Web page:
Listeria bacteria can hide in the tissue of Romaine lettuce for 60 days


Every week, I like to write about topics that I am currently learning about in my Environmental Health Microbiology class.  Sometimes it is easier than others since topics for the blog need to be interesting and relevant.  This week, an entry into foodborne illness seems necessary.

When it comes to foodborne illness, there are (4) main sources that take a pathogen from farm to consumers.  These bullet points will explain further.

  • Farm (A hen’s reproductive organs are infected leading to infected eggs)
  • Processing/Distribution (Pathogens from the intestine of a cow can contaminate a final meat product)
  • Retail/Food Service (Poor handling/hygiene) Remember, Typhoid Mary?
  • Consumer (Cross contamination or improper cooking/storage temperatures)

Each source has its own check and balances and mostly, human contamination comes into play whenever there is an outbreak of a certain pathogen.  However, this week’s blog will highlight a newly discovered avenue in pathogenic contamination.

Researchers at Purdue University found out that Listeria monocytogenes can actually live in the tissue of romaine lettuce.  I guess Caesar Salads are off the chopping block for a while.


Luckily, L. monocytogenes is predominantly a mild bacterial infection that normally affects pregnant women, newborns, adults who are 65+, and the immunocompromised.  Even though Listeriosis is generally a mild infection for pregnant women, the unborn fetus could be inflicted with a severe disease, or even more traumatic a miscarriage.  Furthermore, adults 65+ and the immunocompromised could develop severe bloodstream infections, like sepsis or severe brain infections like meningitis or encephalitis.  Now the last two infections mentioned are serious threats and not to be taken lightly.  You might have seen commercials touting a bacterial meningitis vaccine for people over 50.  This is why this new discovery hits home for so many.  What starts off as something mild could turn deadly in a short amount of time.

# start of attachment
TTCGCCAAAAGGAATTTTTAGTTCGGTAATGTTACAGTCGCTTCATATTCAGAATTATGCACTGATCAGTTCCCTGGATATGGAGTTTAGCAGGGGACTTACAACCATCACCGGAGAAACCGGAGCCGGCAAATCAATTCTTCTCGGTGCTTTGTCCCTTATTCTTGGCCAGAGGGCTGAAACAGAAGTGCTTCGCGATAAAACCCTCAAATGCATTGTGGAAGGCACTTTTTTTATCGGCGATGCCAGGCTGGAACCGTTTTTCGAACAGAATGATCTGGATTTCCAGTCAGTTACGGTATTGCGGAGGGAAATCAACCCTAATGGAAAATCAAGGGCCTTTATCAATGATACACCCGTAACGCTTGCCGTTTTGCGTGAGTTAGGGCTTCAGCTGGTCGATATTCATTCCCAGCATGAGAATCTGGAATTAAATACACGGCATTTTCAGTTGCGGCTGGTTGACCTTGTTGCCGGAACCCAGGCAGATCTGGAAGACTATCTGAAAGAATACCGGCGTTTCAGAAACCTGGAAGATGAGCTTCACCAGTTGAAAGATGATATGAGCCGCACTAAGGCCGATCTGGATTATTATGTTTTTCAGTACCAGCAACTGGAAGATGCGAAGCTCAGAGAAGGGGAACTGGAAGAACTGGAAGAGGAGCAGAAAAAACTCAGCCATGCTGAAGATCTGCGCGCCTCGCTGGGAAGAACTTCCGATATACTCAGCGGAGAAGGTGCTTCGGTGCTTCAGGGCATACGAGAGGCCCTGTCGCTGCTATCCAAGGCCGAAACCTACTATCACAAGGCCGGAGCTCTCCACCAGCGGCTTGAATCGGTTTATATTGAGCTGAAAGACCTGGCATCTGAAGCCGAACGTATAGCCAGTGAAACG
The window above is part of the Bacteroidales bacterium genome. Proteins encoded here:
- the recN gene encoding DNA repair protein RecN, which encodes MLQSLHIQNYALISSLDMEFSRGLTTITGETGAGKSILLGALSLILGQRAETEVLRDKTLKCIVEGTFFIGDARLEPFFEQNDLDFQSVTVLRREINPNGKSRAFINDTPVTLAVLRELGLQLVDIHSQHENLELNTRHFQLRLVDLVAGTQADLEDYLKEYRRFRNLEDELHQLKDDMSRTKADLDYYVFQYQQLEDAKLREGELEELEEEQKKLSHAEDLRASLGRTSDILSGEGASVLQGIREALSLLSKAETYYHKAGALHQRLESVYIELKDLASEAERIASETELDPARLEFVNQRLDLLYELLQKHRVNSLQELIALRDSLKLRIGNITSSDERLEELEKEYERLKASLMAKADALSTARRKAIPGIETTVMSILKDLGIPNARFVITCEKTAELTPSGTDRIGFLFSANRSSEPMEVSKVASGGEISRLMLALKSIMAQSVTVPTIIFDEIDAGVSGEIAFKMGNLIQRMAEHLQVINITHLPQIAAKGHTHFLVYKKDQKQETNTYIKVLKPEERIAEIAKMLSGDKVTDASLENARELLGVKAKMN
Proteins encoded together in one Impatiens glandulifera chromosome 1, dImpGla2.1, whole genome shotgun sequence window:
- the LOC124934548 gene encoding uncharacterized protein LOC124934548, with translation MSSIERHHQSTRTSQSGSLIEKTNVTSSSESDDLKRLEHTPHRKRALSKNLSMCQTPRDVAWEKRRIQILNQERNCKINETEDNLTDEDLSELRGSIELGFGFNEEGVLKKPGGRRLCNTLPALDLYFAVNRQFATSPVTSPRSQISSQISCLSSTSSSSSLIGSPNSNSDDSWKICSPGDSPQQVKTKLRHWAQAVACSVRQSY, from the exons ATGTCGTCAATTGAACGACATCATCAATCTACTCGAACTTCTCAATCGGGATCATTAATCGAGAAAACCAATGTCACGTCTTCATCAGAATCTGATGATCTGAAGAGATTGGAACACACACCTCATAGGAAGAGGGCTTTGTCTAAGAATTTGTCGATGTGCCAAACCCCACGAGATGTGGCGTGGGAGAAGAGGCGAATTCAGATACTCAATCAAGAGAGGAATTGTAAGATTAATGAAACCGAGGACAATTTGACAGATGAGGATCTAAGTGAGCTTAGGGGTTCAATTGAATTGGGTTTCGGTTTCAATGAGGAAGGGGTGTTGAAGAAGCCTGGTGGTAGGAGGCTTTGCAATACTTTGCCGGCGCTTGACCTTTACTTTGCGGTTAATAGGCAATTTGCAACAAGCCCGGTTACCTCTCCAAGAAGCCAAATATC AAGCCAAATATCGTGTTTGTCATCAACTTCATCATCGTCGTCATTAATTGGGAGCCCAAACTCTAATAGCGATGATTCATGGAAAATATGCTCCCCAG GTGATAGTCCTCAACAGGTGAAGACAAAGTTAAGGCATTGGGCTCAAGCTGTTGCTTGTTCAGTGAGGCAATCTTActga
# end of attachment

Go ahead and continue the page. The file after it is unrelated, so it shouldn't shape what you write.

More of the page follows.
Normally, post-harvest sanitation processes are enough to kill most foodborne pathogens.  However, L. monocytogenes can gain entry into the lettuce tissue in as little as 30 minutes using cracked seed coats, small tears in root tissue during germination, or just plain ordinary damaged plant tissue as a port of entry.

These bacteria can be killed by heat, but the reason it flourishes so well is that the products it infects are ready to eat and/or raw, like fruits (cantaloupes and apples) and vegetables (celery and sprouts), or deli meat and hot dogs.  In fact, a 2011 outbreak in contaminated cantaloupe was the 2nd most deadly foodborne bacterial outbreak in U.S. history with 33 deaths.  So much for it being a milder infection, right?

After a 2016 recall of contaminated pre-packaged salads, these researchers began to investigate the persistence of L. monocytogenes in romaine lettuce, since it is the fastest crop in terms of growth, export, and consumption.  They found that the bacteria can live up to 60 days or until the time of harvest.

Researchers are now focusing their attention on detection strategies of what may happen to the seeds and/or seedlings of romaine lettuce.  They want to find ways to strengthen pre-harvest control especially in the avenues of contamination.  Sanitizers only treat produce externally, so they are studying ways to minimize exposure of these pathogens in the soil, water, and seeds.  Hopefully, their research will lead to advancements that will prevent another deadly outbreak of Listeriosis.

Disclaimer:  “Any opinions stated in this article belong solely to the author and do not necessarily reflect the opinions of CSUN faculty/ staff. Information contained herein has not been verified by CSUN faculty/staff.


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